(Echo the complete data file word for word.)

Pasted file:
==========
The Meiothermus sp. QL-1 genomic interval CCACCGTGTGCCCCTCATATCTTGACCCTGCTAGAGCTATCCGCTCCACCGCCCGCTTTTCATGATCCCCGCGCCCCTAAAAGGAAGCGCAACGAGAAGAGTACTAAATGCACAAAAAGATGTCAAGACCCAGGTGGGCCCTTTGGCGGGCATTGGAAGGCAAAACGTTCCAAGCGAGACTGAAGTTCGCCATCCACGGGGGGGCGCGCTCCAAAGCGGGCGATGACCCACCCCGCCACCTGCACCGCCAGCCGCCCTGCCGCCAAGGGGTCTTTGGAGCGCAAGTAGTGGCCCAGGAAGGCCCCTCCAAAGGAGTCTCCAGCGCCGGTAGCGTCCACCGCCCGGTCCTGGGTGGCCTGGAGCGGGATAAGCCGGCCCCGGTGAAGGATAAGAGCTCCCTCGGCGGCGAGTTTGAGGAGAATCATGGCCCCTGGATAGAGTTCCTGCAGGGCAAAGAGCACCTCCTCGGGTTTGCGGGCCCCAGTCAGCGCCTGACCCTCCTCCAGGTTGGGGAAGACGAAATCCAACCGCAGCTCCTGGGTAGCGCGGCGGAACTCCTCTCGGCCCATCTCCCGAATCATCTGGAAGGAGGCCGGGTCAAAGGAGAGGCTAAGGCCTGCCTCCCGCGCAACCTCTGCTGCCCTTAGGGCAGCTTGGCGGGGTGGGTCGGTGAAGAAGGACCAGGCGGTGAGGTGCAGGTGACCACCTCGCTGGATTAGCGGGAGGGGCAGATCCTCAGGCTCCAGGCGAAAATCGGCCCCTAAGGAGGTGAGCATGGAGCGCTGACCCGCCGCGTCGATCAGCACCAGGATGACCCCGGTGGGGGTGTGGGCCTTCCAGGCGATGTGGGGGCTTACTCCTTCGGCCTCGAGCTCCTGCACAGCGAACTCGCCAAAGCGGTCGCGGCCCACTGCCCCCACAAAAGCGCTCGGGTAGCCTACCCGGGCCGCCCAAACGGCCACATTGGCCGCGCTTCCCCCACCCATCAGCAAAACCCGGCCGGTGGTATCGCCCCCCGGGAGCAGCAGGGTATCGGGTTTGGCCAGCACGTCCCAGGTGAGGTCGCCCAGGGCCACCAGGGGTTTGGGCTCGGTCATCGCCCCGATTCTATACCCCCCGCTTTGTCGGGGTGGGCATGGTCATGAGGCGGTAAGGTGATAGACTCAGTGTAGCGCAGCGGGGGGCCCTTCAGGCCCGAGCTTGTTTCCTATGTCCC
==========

The Meiothermus sp. QL-1 genomic interval CCACCGTGTGCCCCTCATATCTTGACCCTGCTAGAGCTATCCGCTCCACCGCCCGCTTTTCATGATCCCCGCGCCCCTAAAAGGAAGCGCAACGAGAAGAGTACTAAATGCACAAAAAGATGTCAAGACCCAGGTGGGCCCTTTGGCGGGCATTGGAAGGCAAAACGTTCCAAGCGAGACTGAAGTTCGCCATCCACGGGGGGGCGCGCTCCAAAGCGGGCGATGACCCACCCCGCCACCTGCACCGCCAGCCGCCCTGCCGCCAAGGGGTCTTTGGAGCGCAAGTAGTGGCCCAGGAAGGCCCCTCCAAAGGAGTCTCCAGCGCCGGTAGCGTCCACCGCCCGGTCCTGGGTGGCCTGGAGCGGGATAAGCCGGCCCCGGTGAAGGATAAGAGCTCCCTCGGCGGCGAGTTTGAGGAGAATCATGGCCCCTGGATAGAGTTCCTGCAGGGCAAAGAGCACCTCCTCGGGTTTGCGGGCCCCAGTCAGCGCCTGACCCTCCTCCAGGTTGGGGAAGACGAAATCCAACCGCAGCTCCTGGGTAGCGCGGCGGAACTCCTCTCGGCCCATCTCCCGAATCATCTGGAAGGAGGCCGGGTCAAAGGAGAGGCTAAGGCCTGCCTCCCGCGCAACCTCTGCTGCCCTTAGGGCAGCTTGGCGGGGTGGGTCGGTGAAGAAGGACCAGGCGGTGAGGTGCAGGTGACCACCTCGCTGGATTAGCGGGAGGGGCAGATCCTCAGGCTCCAGGCGAAAATCGGCCCCTAAGGAGGTGAGCATGGAGCGCTGACCCGCCGCGTCGATCAGCACCAGGATGACCCCGGTGGGGGTGTGGGCCTTCCAGGCGATGTGGGGGCTTACTCCTTCGGCCTCGAGCTCCTGCACAGCGAACTCGCCAAAGCGGTCGCGGCCCACTGCCCCCACAAAAGCGCTCGGGTAGCCTACCCGGGCCGCCCAAACGGCCACATTGGCCGCGCTTCCCCCACCCATCAGCAAAACCCGGCCGGTGGTATCGCCCCCCGGGAGCAGCAGGGTATCGGGTTTGGCCAGCACGTCCCAGGTGAGGTCGCCCAGGGCCACCAGGGGTTTGGGCTCGGTCATCGCCCCGATTCTATACCCCCCGCTTTGTCGGGGTGGGCATGGTCATGAGGCGGTAAGGTGATAGACTCAGTGTAGCGCAGCGGGGGGCCCTTCAGGCCCGAGCTTGTTTCCTATGTCCC